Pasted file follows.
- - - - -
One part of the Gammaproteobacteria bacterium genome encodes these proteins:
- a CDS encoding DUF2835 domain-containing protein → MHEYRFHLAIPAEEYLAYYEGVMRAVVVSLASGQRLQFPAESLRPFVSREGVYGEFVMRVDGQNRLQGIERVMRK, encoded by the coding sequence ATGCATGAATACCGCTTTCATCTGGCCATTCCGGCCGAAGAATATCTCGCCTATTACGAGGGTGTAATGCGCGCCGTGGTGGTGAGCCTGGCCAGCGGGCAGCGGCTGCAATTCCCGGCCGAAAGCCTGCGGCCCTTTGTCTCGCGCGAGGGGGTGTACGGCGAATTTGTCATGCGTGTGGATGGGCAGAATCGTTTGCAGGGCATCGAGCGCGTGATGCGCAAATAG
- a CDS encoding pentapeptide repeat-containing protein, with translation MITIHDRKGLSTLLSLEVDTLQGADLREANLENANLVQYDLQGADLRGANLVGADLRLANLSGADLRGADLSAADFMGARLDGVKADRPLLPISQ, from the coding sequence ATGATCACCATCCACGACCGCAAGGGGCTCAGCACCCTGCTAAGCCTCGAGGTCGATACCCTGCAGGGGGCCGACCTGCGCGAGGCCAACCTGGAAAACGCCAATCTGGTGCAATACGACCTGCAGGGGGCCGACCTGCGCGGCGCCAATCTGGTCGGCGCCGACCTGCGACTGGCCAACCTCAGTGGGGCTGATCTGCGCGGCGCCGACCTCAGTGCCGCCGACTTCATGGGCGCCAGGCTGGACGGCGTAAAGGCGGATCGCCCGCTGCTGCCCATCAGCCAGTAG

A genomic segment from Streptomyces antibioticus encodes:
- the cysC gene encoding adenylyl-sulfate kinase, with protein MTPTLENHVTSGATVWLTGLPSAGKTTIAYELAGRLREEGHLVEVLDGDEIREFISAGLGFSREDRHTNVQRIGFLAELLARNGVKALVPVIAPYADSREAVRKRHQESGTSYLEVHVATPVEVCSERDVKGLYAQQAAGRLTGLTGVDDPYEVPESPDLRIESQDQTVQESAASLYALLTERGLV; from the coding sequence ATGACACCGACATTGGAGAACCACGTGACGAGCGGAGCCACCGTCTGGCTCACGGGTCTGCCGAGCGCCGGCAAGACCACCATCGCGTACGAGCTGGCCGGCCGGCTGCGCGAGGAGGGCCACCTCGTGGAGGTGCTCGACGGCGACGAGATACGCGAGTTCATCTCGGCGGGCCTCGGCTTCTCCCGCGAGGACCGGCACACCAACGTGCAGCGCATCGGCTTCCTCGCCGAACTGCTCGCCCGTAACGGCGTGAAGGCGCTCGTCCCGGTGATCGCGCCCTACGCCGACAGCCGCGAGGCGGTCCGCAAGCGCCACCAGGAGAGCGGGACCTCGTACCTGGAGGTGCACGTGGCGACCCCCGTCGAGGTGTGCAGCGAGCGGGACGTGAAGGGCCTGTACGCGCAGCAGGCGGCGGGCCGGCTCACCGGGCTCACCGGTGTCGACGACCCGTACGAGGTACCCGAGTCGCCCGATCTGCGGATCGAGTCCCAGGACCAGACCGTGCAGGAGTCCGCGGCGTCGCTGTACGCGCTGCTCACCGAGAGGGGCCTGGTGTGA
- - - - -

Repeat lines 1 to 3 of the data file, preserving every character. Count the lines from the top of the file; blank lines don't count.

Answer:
One part of the Gammaproteobacteria bacterium genome encodes these proteins:
- a CDS encoding DUF2835 domain-containing protein → MHEYRFHLAIPAEEYLAYYEGVMRAVVVSLASGQRLQFPAESLRPFVSREGVYGEFVMRVDGQNRLQGIERVMRK, encoded by the coding sequence ATGCATGAATACCGCTTTCATCTGGCCATTCCGGCCGAAGAATATCTCGCCTATTACGAGGGTGTAATGCGCGCCGTGGTGGTGAGCCTGGCCAGCGGGCAGCGGCTGCAATTCCCGGCCGAAAGCCTGCGGCCCTTTGTCTCGCGCGAGGGGGTGTACGGCGAATTTGTCATGCGTGTGGATGGGCAGAATCGTTTGCAGGGCATCGAGCGCGTGATGCGCAAATAG
- a CDS encoding pentapeptide repeat-containing protein, with translation MITIHDRKGLSTLLSLEVDTLQGADLREANLENANLVQYDLQGADLRGANLVGADLRLANLSGADLRGADLSAADFMGARLDGVKADRPLLPISQ, from the coding sequence ATGATCACCATCCACGACCGCAAGGGGCTCAGCACCCTGCTAAGCCTCGAGGTCGATACCCTGCAGGGGGCCGACCTGCGCGAGGCCAACCTGGAAAACGCCAATCTGGTGCAATACGACCTGCAGGGGGCCGACCTGCGCGGCGCCAATCTGGTCGGCGCCGACCTGCGACTGGCCAACCTCAGTGGGGCTGATCTGCGCGGCGCCGACCTCAGTGCCGCCGACTTCATGGGCGCCAGGCTGGACGGCGTAAAGGCGGATCGCCCGCTGCTGCCCATCAGCCAGTAG